The Language and Limitation of Risk
I’ve been hearing about ‘risk’ a lot recently. Clients who are deemed high risk because of age, weight, fertility treatment, medical issues or twin pregnancy. High risk might mean extra scans, or consultant-led care or denied access to the birth centre. However in these cases, it’s so important for the person to weight up the difference between perceived risk and actual risk and make an informed decision.
For example, I have had a number of recent clients who are over 40 when they have their first baby. They are recommended to be induced at 40 weeks because of the risk of medical complications including stillbirth beyond due date. Or some women are sent to the labour ward as apparently birth is ‘more risky’.
It’s important to look at the situation from a broad perspective. Consider other factors such as general health, previous history, family history when weighing up risk. I often recommend ‘The Heart in the Womb’ by Dr Amali Lokugamage. It’s the personal story of a Consultant Obstetrician and her decision to have a home birth, despite being ‘high risk’ due to age, gestational diabetes and other factors.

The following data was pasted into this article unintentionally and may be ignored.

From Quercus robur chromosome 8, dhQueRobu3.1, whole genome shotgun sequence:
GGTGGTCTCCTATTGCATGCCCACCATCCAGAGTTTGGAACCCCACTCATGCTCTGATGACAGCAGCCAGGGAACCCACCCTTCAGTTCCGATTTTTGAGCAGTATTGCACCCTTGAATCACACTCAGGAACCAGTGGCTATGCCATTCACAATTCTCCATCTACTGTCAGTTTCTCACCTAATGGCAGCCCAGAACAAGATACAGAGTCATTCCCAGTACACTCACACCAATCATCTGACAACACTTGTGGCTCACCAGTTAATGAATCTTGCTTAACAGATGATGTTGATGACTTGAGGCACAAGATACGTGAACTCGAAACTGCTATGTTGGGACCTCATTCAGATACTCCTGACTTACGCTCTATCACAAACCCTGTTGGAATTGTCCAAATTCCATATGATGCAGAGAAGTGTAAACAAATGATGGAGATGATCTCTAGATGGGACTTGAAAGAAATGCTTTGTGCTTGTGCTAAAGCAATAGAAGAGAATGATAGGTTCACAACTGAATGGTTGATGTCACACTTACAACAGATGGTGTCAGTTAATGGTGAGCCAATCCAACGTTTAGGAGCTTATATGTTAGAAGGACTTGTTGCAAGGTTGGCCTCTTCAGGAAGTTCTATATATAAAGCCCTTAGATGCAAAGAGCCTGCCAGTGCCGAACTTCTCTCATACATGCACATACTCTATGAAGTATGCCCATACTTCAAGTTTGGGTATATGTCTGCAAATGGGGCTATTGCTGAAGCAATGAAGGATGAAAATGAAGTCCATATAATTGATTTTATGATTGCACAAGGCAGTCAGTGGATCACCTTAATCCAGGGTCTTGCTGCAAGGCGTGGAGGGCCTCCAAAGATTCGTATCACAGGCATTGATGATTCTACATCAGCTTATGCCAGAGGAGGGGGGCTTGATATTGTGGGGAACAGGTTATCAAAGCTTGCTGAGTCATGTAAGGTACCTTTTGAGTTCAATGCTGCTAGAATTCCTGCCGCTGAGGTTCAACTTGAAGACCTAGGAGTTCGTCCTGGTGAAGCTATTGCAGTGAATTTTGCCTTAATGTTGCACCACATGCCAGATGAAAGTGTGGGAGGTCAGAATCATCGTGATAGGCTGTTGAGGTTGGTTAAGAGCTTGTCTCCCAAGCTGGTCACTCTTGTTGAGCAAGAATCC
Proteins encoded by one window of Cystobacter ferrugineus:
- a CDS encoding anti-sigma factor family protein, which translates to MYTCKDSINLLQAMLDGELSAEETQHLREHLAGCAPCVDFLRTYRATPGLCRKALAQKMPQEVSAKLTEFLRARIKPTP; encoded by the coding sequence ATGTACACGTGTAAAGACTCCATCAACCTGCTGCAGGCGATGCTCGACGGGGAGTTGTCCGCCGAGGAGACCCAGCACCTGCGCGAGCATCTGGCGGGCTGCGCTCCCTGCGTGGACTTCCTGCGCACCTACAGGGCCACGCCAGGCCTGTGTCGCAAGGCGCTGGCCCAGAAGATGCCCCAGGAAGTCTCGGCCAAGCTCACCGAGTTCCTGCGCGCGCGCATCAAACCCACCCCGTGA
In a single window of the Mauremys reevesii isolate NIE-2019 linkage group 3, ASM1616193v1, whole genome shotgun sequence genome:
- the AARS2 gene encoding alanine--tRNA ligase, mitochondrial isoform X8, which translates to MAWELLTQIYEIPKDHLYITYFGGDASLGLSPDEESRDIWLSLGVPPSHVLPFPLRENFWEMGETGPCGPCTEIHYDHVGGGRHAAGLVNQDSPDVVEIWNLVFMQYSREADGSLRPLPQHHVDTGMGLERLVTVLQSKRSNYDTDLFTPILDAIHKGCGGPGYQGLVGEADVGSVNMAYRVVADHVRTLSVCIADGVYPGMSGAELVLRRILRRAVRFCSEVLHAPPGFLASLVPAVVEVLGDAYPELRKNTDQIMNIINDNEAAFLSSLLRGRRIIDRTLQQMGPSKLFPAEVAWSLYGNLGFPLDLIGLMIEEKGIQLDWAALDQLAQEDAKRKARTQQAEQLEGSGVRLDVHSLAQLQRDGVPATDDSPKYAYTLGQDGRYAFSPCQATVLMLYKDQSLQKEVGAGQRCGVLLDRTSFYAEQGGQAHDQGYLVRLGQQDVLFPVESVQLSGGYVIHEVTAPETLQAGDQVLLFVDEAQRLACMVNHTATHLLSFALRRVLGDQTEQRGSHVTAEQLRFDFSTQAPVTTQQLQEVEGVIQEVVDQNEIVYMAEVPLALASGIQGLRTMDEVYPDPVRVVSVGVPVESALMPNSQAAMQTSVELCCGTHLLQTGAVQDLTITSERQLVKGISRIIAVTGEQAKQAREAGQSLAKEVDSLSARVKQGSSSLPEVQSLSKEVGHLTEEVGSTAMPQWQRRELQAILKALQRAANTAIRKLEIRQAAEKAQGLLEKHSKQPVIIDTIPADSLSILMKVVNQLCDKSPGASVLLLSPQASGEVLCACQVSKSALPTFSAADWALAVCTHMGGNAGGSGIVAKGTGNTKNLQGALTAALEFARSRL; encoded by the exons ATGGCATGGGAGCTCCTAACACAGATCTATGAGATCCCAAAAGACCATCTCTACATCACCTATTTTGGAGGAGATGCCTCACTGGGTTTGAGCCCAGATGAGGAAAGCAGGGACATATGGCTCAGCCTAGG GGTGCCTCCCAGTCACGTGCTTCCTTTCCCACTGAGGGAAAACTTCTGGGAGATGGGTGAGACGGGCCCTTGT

Don’t be passive or agreeable. It’s your body, and your experience. You have the right to delay or decline intervention, or request alternatives. Be informed by reading the NICE guidelines and protocols in different hospitals and trusts. Speak to organisations like Birthrights or AIMS. Prepare your body with pregnancy yoga or active birth preparation. Prepare your mind with hypnobirthing or sophrology. Attend your local Positive Birth Movement group.
The language of high and low risk is outdated. Even for ‘low-risk’ situations, the very presence of the word risk creates the suggestion that something isn’t safe. We need to do better.